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Technical Crew

Ryan Carter

Main Vocals

Backing Vocals

Songwriting

Executive Producer

Concept

Artwork

Engineering

Mastering

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Nightmares in America by Ryan Carter is a hilarious album which analyses problems facing contemporary America. Ryan Carter makes reference to everything from Barney the Dinosaur to Martin Luther King Jr. to Trump and Obama.

In the song “Doo-Doo Everywhere” he makes an excellent comparison and draws parallels between diarrhea and Republicans, as well as between the inability for the Senate to function in a conscionable way in society and his “doo, doo”. Aside from the comedic aspect of this song, and the absolutely squeamish descriptions of fesses, Carter points to, what he believes to be, the heart of what’s corrupting America. This ability to incorporate a political lens into his comedic style is commendable.

Throughout the album, there is a distinctly, homemade feel between the sound bites, the backdrop of manufactured beats, as well as the almost tinny sound which accompanies Carter’s vocals. His voice is raw and unrefined, which lends itself to the comedic atmosphere of his album. Carter’s style has been described as “Suga Free meets Mickey Avalon, with a hilarious dash of Lil’ B; [a style] he [makes] uniquely his own, smooth, suave and debonair to be certain.”

Carter deviates from the rapping norm of supreme seriousness and street cred. “Got No Kids” uses lots of colloquialisms like the rest of the album, but relies heavily on repetition to drive home his point which becomes, as one might expect, repetitious; especially when compounded with the use of echo. This undermines the beat, but I particularly enjoy this song for its use of irony. Carter sings, “haters, none of y’all are on my radar.” I find it clever to give a shout out to his haters in this song, while claiming them to be off his radar. The use of comedy, irony, hyperbole is a refreshing way to tackle complicated issues through this genre.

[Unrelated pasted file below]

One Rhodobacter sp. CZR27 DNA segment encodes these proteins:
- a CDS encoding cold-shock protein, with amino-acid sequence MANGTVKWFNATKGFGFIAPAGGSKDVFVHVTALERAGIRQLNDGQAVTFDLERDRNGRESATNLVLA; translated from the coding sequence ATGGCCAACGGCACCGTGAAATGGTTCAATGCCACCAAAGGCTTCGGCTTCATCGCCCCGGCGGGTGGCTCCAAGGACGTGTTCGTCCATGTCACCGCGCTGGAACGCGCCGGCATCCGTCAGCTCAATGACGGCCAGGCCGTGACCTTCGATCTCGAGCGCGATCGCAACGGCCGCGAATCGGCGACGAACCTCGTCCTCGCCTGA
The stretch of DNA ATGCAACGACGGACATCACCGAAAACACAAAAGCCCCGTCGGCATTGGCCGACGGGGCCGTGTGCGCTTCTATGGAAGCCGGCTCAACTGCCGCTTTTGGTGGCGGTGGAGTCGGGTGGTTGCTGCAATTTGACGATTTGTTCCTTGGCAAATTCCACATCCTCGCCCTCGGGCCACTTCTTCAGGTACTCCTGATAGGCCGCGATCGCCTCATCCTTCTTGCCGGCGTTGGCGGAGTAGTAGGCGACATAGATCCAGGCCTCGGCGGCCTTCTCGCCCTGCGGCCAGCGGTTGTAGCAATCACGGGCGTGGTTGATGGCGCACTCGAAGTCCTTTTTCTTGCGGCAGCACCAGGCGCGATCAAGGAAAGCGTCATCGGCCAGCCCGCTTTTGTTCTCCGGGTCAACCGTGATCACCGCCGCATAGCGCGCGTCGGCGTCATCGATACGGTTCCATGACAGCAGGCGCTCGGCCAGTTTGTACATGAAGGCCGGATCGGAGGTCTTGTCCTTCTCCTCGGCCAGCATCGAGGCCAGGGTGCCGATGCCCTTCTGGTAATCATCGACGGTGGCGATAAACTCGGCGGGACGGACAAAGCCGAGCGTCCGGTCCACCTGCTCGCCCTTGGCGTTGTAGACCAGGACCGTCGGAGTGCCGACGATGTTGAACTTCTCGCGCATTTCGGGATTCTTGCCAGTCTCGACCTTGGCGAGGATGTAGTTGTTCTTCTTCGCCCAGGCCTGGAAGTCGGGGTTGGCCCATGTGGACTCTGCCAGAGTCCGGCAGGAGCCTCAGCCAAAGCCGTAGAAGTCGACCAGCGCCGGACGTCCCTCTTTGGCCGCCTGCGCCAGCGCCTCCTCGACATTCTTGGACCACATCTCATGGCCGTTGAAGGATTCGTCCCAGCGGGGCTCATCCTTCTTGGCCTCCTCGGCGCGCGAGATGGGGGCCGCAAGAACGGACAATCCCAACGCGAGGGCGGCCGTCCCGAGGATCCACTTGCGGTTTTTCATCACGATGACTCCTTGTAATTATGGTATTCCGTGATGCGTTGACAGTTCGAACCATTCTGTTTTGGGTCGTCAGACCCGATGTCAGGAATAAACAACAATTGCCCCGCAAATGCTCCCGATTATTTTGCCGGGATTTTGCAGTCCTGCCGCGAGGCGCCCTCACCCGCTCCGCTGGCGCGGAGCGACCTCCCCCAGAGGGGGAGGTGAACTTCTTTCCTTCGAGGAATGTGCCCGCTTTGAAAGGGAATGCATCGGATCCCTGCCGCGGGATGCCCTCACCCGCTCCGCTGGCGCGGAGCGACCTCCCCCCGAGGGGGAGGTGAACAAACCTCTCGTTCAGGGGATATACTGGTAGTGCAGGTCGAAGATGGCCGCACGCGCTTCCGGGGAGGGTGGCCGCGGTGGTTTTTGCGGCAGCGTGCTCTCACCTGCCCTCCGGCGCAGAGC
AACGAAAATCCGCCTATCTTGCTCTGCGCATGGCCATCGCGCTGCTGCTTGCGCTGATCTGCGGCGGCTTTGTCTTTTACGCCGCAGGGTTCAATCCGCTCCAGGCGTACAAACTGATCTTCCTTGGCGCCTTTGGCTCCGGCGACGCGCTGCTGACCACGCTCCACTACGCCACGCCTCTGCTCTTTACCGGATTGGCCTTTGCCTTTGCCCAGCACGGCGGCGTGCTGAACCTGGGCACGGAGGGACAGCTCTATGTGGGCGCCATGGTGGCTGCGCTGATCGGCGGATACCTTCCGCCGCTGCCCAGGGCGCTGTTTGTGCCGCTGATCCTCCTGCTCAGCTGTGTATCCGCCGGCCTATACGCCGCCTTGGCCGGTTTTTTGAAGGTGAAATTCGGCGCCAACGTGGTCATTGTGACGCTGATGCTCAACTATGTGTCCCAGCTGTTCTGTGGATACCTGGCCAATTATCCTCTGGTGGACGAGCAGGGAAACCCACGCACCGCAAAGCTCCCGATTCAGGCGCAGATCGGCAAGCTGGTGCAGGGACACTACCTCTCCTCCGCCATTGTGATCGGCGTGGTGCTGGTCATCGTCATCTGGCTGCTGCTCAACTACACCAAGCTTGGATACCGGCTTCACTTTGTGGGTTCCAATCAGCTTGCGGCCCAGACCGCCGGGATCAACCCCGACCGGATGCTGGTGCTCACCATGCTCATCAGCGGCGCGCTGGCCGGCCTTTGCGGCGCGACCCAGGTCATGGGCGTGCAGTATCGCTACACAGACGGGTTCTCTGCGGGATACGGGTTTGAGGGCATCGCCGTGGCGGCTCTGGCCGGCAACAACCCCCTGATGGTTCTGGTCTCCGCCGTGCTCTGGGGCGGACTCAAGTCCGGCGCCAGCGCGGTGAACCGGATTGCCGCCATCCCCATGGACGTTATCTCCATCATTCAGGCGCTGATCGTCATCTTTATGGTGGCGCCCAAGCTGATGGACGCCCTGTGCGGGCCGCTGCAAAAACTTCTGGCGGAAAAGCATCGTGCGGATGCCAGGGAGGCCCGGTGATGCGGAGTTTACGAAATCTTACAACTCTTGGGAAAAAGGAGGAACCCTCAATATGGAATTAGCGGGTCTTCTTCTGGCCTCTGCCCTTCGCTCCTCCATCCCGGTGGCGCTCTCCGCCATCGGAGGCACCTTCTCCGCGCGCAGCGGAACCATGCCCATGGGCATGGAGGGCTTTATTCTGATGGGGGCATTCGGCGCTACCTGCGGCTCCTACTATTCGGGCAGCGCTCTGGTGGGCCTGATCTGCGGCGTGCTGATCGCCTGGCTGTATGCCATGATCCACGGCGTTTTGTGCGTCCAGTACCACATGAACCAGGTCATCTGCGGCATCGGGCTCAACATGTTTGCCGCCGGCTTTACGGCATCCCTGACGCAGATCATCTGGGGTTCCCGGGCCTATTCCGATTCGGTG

The song “Hotpants & Transplants” points to the superficiality of society, Carter also stripes the ridiculousness of sexual desire to its core. I found myself laughing out loud when he sings “with my fist up your butt” Initially these statements repulsed me, but as I paid attention to the lyrics, the descriptions of sexual desire became more and more extravagant. They reached a hilarious climax and I could not help but reflect on how absurd sex can be.
 

Carter is truly talented and his music allows the listener to have as much fun hearing the album as Carter clearly had making it.

Madeline J

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Original Release Date: January 20, 2017

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